Sending your employees to carry out services on the company’s behalf in a foreign jurisdiction always needs to be carefully planned in terms of the employee’s personal tax liability and the corporate tax implications, but expats can also create a VAT liability in that jurisdiction. Let’s take an example of a holding company that decides to send certain employees to its South African subsidiary, to assist with the implementation of a building project for a period of three months.

The first question which is usually asked is whether the holding company’s employees will create a permanent establishment for income tax purposes, but the question as to whether a VAT liability is established is equally important.

In assessing whether a VAT liability will be created, it is important to bear in mind that, although they may be aligned in some areas, the criteria for establishing a permanent establishment (“PE” essentially a foreign branch and seen as a taxable entity in the foreign jurisdiction) for income tax purposes, and establishing a VAT enterprise or taxable activity, are in most cases different. This is often ignored, so you can have a corporate tax PE without a VAT PE and vice versa.  Further, Double Tax Agreements do not provide VAT relief, although they may provide relief from double taxation for corporate tax.

The South African VAT legislation requires a person to register for VAT where two requirements are met:

  • An enterprise is carried on. This requires an activity to be carried on, on a continuous or regular basis, in or partly in SA, in the course or furtherance of which goods or services are supplied for consideration; and
  • Taxable supplies must have exceeded ZAR1 million in the past 12 months or be expected to exceed ZAR1 million in the next 12 months, in terms of a contractual obligation in writing.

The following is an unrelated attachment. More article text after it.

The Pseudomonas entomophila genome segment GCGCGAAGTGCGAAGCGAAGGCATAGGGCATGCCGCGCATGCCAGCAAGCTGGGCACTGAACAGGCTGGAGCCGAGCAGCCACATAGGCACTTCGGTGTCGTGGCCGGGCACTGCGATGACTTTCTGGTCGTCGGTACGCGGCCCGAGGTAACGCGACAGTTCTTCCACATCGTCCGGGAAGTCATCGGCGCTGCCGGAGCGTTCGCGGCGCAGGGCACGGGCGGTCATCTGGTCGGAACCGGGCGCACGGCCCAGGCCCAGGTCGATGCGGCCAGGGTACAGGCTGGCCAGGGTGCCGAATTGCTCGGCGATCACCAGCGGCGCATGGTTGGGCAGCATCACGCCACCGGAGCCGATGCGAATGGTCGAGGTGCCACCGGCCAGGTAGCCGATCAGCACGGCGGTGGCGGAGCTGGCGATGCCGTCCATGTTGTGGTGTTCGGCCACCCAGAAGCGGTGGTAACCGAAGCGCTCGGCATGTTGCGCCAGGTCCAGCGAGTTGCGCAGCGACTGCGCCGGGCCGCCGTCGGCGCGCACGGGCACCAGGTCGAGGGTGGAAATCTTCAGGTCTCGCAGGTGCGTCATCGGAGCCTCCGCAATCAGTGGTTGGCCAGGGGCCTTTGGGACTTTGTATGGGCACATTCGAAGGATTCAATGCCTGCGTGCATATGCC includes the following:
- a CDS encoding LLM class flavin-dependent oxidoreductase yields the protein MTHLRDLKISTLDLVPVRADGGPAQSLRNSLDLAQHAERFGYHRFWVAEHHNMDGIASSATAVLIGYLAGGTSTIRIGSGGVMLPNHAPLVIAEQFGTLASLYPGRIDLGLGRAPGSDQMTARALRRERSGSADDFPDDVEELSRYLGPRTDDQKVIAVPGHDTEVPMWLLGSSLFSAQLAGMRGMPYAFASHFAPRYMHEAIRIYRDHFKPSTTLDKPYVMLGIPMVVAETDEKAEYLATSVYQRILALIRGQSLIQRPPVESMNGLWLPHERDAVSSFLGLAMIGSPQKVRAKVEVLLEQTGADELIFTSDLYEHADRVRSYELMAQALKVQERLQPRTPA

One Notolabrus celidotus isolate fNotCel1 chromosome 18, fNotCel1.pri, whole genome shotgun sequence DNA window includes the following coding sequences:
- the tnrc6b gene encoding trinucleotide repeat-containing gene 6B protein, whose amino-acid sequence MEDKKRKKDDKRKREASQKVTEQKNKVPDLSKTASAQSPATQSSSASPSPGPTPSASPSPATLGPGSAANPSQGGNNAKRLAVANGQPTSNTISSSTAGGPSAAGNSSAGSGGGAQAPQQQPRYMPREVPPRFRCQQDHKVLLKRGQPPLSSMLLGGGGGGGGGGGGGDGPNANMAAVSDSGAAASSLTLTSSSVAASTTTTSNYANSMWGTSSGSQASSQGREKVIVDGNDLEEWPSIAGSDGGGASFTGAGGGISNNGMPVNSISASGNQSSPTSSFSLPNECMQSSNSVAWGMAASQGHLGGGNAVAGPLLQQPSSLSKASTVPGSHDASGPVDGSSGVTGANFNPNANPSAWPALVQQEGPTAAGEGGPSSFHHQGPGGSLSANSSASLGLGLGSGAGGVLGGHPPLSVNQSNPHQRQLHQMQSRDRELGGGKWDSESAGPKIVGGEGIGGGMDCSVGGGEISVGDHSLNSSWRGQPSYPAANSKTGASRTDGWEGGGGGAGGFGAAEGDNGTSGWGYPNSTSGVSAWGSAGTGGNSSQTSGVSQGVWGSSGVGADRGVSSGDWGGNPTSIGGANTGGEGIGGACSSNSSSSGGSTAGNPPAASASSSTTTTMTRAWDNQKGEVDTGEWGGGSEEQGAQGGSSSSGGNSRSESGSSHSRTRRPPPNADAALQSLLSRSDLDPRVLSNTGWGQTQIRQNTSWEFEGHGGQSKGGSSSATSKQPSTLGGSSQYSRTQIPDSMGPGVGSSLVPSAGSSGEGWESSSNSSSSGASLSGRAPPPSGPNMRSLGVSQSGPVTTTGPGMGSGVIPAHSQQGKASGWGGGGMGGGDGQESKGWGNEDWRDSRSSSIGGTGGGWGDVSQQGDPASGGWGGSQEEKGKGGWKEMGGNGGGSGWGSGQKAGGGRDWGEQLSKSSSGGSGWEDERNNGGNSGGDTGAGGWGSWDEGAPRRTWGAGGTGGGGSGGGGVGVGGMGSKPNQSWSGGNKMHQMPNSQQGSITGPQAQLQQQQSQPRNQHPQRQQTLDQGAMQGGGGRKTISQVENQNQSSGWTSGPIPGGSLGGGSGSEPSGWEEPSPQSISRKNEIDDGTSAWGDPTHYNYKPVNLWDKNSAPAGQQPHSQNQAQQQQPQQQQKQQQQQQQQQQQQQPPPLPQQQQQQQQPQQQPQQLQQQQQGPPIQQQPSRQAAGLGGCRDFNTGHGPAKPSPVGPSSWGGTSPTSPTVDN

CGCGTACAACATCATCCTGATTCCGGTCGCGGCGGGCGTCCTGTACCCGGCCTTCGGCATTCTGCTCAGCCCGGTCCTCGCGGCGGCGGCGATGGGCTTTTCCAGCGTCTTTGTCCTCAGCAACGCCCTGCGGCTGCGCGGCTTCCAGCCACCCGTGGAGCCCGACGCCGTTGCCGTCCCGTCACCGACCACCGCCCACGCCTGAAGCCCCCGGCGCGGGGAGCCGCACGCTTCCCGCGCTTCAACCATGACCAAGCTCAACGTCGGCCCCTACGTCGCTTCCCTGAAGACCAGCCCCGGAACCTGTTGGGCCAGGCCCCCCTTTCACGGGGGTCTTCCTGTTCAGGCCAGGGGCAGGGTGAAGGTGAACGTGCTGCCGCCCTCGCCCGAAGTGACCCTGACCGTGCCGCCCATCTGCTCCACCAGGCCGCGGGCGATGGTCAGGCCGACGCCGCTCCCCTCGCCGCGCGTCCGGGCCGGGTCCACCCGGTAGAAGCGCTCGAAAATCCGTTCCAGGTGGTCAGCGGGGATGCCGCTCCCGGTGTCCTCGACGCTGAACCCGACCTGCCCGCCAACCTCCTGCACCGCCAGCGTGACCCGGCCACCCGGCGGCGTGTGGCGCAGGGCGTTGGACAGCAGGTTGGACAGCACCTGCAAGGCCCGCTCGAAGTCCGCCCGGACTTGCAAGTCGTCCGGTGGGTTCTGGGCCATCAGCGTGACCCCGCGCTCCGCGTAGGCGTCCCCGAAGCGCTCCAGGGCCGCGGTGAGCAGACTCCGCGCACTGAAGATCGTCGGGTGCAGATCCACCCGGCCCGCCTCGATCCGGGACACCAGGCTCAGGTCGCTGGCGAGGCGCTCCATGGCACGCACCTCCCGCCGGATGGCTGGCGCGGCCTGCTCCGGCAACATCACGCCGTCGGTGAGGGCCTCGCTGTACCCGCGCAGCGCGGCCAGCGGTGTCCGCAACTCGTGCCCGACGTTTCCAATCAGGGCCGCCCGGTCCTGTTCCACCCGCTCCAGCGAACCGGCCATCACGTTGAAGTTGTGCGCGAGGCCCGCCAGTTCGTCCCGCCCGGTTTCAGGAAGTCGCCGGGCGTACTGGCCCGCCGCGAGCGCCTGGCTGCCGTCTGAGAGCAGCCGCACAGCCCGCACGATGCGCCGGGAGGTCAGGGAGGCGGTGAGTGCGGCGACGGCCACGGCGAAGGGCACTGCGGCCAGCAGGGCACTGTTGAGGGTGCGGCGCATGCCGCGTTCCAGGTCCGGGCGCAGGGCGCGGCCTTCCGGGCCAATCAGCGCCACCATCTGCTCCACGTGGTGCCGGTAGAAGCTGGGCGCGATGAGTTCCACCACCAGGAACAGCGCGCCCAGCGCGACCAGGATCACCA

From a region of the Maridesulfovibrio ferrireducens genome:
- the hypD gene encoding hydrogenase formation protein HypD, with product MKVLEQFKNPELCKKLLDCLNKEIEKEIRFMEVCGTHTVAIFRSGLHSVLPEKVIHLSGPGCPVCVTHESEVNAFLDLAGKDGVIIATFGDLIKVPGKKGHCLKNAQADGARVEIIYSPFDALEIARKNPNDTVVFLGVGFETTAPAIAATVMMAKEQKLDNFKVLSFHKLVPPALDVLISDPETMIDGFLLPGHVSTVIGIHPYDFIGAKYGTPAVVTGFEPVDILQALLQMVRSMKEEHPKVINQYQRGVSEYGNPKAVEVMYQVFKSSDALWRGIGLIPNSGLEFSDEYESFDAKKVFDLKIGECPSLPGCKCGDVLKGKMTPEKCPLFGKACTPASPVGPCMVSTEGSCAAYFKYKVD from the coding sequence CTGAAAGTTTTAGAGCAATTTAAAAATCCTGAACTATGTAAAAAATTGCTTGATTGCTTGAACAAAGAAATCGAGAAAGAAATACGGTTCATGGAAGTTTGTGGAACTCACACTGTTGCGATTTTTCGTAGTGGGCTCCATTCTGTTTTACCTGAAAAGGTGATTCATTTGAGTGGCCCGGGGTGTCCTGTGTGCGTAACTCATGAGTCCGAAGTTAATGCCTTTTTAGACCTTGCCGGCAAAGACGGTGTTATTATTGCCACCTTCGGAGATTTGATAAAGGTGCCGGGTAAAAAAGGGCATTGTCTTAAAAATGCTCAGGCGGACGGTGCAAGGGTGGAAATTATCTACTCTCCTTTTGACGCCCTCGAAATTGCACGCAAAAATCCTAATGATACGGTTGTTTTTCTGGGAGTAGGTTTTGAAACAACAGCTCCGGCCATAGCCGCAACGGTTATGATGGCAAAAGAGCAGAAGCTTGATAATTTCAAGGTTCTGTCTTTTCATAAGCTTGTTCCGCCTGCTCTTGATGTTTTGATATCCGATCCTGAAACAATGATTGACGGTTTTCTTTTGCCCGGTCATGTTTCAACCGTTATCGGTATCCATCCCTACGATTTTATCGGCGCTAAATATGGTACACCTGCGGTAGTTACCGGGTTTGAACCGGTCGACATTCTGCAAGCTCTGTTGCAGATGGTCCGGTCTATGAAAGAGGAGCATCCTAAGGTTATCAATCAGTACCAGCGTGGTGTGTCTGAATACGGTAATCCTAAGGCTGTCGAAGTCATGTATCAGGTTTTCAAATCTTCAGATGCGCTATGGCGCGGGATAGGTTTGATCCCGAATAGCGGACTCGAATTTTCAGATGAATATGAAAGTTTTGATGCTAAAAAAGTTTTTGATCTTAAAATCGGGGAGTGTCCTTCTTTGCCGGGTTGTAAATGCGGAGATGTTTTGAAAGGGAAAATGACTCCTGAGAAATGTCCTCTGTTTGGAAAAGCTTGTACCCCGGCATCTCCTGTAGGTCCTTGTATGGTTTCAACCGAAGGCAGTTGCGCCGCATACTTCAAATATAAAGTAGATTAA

The terms on which the employees are “seconded” may well make a difference – for example, the permanent employment of the employees with the holding company may be temporarily suspended, and the employees employed by the SA subsidiary for the period over which the building services are to be provided; alternatively, the holding company may continue to employ its employees and recover their salaries from the subsidiary. A dual contract could even be entered into.

Let’s assume that the employees remain in the employ of the holding company whilst providing the building services to the subsidiary; that they provide their services whilst physically located in South Africa; and that the holding company recovers a fee for the services. In this case, there will be an activity carried on in, or partly in, South Africa. This activity will be carried on over a period of three months and this will likely be seen as being on a continuous or regular basis: the South African Revenue Services, in past rulings, has seen the performance of services locally, even if only over a period of a few weeks, as being carried on a regular basis. There is therefore no “cut off period” as there may be, for example, under a Double Tax Agreement, which may provide that services rendered for less than certain defined periods, often six months, will not create a permanent establishment.

Therefore, if the holding company earns fees for the services exceeding ZAR1 million, a VAT liability may arise.

This may not be the case, however, if the holding company seconds its employees to the subsidiary while the employees are providing the services i.e. they enter a temporary contract with the local company.

Equal consideration, therefore, needs to be given to the VAT consequences of employees rendering services while physically located in a different jurisdiction to their employer, as it is to the income tax implications. In addition, consideration needs to be given to whether the method of contracting will make a difference to the employer’s tax liabilities.

So the moral of the story is – ignore VAT at your peril!  Contact us if you’d like to discuss this further.

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How you structure your business is a critical question as you expand globally.  The right structure will protect your assets, improve your currency position, support your business operations, facilitate future business expansion and changes, and optimise your overall tax rate. Trying to unscramble a sub-optimal structure entered into in haste or without full consideration of relevant facts is complex and expensive, so it’s important to plan upfront.

Structuring an international business is both a science and an art – this is our specialist area of expertise. Regan van Rooy is an international tax and structuring advisory firm focussing on Africa. We have offices in South Africa, Mauritius and Ireland and we can help you with any international tax or structuring query.